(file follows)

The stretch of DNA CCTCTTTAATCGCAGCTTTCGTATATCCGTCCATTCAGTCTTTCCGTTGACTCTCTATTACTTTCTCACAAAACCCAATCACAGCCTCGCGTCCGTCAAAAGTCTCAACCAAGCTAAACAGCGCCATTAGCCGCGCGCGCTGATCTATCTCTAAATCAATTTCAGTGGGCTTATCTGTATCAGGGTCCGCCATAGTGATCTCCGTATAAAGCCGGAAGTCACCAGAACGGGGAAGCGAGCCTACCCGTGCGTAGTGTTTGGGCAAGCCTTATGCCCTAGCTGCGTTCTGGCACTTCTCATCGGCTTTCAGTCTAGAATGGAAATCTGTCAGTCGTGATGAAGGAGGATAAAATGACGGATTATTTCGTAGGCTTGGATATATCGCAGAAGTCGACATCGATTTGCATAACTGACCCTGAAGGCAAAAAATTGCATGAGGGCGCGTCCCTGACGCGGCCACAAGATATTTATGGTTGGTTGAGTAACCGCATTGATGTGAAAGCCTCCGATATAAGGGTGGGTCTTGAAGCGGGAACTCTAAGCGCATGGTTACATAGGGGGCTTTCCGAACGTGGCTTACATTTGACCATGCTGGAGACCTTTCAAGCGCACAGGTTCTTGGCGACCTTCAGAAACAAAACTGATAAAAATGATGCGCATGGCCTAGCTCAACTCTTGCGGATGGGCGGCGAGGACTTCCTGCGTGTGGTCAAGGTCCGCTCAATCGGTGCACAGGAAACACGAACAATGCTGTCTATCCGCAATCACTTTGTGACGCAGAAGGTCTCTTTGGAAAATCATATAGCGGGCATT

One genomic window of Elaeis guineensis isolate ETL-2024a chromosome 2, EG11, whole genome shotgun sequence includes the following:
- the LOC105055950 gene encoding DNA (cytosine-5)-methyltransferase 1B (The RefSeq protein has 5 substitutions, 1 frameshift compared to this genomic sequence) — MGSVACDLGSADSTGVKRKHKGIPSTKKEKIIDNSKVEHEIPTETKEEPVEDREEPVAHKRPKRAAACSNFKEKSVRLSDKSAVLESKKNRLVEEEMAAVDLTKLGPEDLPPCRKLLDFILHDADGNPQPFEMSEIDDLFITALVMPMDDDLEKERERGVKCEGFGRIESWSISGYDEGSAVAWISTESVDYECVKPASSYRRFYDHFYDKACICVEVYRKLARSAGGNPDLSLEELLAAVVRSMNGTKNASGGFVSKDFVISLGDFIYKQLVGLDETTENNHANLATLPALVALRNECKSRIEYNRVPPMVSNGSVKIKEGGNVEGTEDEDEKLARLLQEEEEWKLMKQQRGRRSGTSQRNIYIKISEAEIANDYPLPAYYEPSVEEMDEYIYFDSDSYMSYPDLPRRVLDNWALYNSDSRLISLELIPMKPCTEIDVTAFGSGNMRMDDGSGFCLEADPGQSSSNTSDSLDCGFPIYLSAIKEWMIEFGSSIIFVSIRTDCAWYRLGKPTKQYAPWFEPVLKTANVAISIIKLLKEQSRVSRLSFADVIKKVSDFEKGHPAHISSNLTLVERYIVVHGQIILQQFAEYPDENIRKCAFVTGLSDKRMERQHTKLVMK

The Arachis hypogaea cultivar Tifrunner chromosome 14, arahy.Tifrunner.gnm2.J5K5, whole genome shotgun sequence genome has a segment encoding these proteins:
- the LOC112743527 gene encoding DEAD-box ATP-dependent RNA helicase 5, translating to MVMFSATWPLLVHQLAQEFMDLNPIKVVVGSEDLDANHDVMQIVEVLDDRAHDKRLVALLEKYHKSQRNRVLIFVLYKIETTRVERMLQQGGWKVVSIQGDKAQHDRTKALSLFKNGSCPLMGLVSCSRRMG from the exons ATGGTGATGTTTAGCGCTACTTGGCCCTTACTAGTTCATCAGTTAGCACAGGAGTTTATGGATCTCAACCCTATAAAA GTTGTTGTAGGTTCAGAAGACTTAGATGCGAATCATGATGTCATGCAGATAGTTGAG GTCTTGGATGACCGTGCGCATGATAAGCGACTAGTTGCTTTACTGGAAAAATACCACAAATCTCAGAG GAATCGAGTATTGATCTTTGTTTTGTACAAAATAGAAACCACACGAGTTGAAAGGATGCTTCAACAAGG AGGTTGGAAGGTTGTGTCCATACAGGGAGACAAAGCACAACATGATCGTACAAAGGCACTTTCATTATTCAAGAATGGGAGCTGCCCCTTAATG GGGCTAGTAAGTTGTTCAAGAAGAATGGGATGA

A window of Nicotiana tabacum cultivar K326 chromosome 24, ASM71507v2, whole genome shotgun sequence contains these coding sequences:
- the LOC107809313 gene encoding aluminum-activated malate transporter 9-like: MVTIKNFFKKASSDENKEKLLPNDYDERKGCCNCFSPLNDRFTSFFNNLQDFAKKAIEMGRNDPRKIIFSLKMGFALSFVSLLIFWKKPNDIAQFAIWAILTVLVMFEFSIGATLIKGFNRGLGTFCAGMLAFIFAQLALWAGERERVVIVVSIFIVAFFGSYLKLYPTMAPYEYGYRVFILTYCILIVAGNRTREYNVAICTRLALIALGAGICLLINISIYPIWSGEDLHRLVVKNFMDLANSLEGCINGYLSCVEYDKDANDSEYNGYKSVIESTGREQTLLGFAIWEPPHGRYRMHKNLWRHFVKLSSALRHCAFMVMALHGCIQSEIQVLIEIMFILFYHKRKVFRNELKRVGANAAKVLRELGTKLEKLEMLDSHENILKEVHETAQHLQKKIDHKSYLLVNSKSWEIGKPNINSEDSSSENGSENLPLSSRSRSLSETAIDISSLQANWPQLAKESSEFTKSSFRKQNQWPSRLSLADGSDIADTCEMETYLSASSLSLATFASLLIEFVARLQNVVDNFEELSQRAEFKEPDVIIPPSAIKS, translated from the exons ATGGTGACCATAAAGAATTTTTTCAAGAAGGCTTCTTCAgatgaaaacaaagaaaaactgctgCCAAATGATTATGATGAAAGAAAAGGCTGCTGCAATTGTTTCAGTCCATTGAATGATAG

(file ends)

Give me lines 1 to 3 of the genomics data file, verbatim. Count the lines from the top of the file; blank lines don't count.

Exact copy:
The stretch of DNA CCTCTTTAATCGCAGCTTTCGTATATCCGTCCATTCAGTCTTTCCGTTGACTCTCTATTACTTTCTCACAAAACCCAATCACAGCCTCGCGTCCGTCAAAAGTCTCAACCAAGCTAAACAGCGCCATTAGCCGCGCGCGCTGATCTATCTCTAAATCAATTTCAGTGGGCTTATCTGTATCAGGGTCCGCCATAGTGATCTCCGTATAAAGCCGGAAGTCACCAGAACGGGGAAGCGAGCCTACCCGTGCGTAGTGTTTGGGCAAGCCTTATGCCCTAGCTGCGTTCTGGCACTTCTCATCGGCTTTCAGTCTAGAATGGAAATCTGTCAGTCGTGATGAAGGAGGATAAAATGACGGATTATTTCGTAGGCTTGGATATATCGCAGAAGTCGACATCGATTTGCATAACTGACCCTGAAGGCAAAAAATTGCATGAGGGCGCGTCCCTGACGCGGCCACAAGATATTTATGGTTGGTTGAGTAACCGCATTGATGTGAAAGCCTCCGATATAAGGGTGGGTCTTGAAGCGGGAACTCTAAGCGCATGGTTACATAGGGGGCTTTCCGAACGTGGCTTACATTTGACCATGCTGGAGACCTTTCAAGCGCACAGGTTCTTGGCGACCTTCAGAAACAAAACTGATAAAAATGATGCGCATGGCCTAGCTCAACTCTTGCGGATGGGCGGCGAGGACTTCCTGCGTGTGGTCAAGGTCCGCTCAATCGGTGCACAGGAAACACGAACAATGCTGTCTATCCGCAATCACTTTGTGACGCAGAAGGTCTCTTTGGAAAATCATATAGCGGGCATT

One genomic window of Elaeis guineensis isolate ETL-2024a chromosome 2, EG11, whole genome shotgun sequence includes the following:
- the LOC105055950 gene encoding DNA (cytosine-5)-methyltransferase 1B (The RefSeq protein has 5 substitutions, 1 frameshift compared to this genomic sequence) — MGSVACDLGSADSTGVKRKHKGIPSTKKEKIIDNSKVEHEIPTETKEEPVEDREEPVAHKRPKRAAACSNFKEKSVRLSDKSAVLESKKNRLVEEEMAAVDLTKLGPEDLPPCRKLLDFILHDADGNPQPFEMSEIDDLFITALVMPMDDDLEKERERGVKCEGFGRIESWSISGYDEGSAVAWISTESVDYECVKPASSYRRFYDHFYDKACICVEVYRKLARSAGGNPDLSLEELLAAVVRSMNGTKNASGGFVSKDFVISLGDFIYKQLVGLDETTENNHANLATLPALVALRNECKSRIEYNRVPPMVSNGSVKIKEGGNVEGTEDEDEKLARLLQEEEEWKLMKQQRGRRSGTSQRNIYIKISEAEIANDYPLPAYYEPSVEEMDEYIYFDSDSYMSYPDLPRRVLDNWALYNSDSRLISLELIPMKPCTEIDVTAFGSGNMRMDDGSGFCLEADPGQSSSNTSDSLDCGFPIYLSAIKEWMIEFGSSIIFVSIRTDCAWYRLGKPTKQYAPWFEPVLKTANVAISIIKLLKEQSRVSRLSFADVIKKVSDFEKGHPAHISSNLTLVERYIVVHGQIILQQFAEYPDENIRKCAFVTGLSDKRMERQHTKLVMK